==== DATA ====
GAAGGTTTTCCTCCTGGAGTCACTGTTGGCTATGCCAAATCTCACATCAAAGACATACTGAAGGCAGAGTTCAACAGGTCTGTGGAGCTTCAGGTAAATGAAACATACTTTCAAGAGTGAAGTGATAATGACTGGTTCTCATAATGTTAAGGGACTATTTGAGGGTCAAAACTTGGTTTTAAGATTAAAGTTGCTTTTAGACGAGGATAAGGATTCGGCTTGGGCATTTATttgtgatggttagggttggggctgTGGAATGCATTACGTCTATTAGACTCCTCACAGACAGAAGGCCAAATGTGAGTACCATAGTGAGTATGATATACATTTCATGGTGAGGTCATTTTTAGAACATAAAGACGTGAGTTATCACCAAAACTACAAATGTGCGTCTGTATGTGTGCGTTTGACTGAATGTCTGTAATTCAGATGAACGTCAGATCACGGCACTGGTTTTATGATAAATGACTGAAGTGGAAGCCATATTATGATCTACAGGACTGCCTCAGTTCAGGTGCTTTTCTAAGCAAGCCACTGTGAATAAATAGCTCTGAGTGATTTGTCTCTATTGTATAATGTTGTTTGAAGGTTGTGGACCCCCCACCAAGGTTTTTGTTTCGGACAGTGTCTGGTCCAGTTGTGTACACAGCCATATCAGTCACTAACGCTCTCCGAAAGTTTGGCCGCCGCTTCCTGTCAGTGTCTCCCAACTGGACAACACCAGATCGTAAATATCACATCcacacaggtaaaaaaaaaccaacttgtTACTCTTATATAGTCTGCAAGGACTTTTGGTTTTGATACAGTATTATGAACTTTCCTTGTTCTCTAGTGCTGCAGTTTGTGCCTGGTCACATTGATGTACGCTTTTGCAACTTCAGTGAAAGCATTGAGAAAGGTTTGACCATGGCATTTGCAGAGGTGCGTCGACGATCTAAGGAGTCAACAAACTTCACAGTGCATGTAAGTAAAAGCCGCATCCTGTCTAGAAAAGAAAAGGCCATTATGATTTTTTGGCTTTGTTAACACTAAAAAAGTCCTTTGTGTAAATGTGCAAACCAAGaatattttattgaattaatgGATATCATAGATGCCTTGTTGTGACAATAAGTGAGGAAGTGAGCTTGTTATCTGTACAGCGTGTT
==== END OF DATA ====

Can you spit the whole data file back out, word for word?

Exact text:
GAAGGTTTTCCTCCTGGAGTCACTGTTGGCTATGCCAAATCTCACATCAAAGACATACTGAAGGCAGAGTTCAACAGGTCTGTGGAGCTTCAGGTAAATGAAACATACTTTCAAGAGTGAAGTGATAATGACTGGTTCTCATAATGTTAAGGGACTATTTGAGGGTCAAAACTTGGTTTTAAGATTAAAGTTGCTTTTAGACGAGGATAAGGATTCGGCTTGGGCATTTATttgtgatggttagggttggggctgTGGAATGCATTACGTCTATTAGACTCCTCACAGACAGAAGGCCAAATGTGAGTACCATAGTGAGTATGATATACATTTCATGGTGAGGTCATTTTTAGAACATAAAGACGTGAGTTATCACCAAAACTACAAATGTGCGTCTGTATGTGTGCGTTTGACTGAATGTCTGTAATTCAGATGAACGTCAGATCACGGCACTGGTTTTATGATAAATGACTGAAGTGGAAGCCATATTATGATCTACAGGACTGCCTCAGTTCAGGTGCTTTTCTAAGCAAGCCACTGTGAATAAATAGCTCTGAGTGATTTGTCTCTATTGTATAATGTTGTTTGAAGGTTGTGGACCCCCCACCAAGGTTTTTGTTTCGGACAGTGTCTGGTCCAGTTGTGTACACAGCCATATCAGTCACTAACGCTCTCCGAAAGTTTGGCCGCCGCTTCCTGTCAGTGTCTCCCAACTGGACAACACCAGATCGTAAATATCACATCcacacaggtaaaaaaaaaccaacttgtTACTCTTATATAGTCTGCAAGGACTTTTGGTTTTGATACAGTATTATGAACTTTCCTTGTTCTCTAGTGCTGCAGTTTGTGCCTGGTCACATTGATGTACGCTTTTGCAACTTCAGTGAAAGCATTGAGAAAGGTTTGACCATGGCATTTGCAGAGGTGCGTCGACGATCTAAGGAGTCAACAAACTTCACAGTGCATGTAAGTAAAAGCCGCATCCTGTCTAGAAAAGAAAAGGCCATTATGATTTTTTGGCTTTGTTAACACTAAAAAAGTCCTTTGTGTAAATGTGCAAACCAAGaatattttattgaattaatgGATATCATAGATGCCTTGTTGTGACAATAAGTGAGGAAGTGAGCTTGTTATCTGTACAGCGTGTT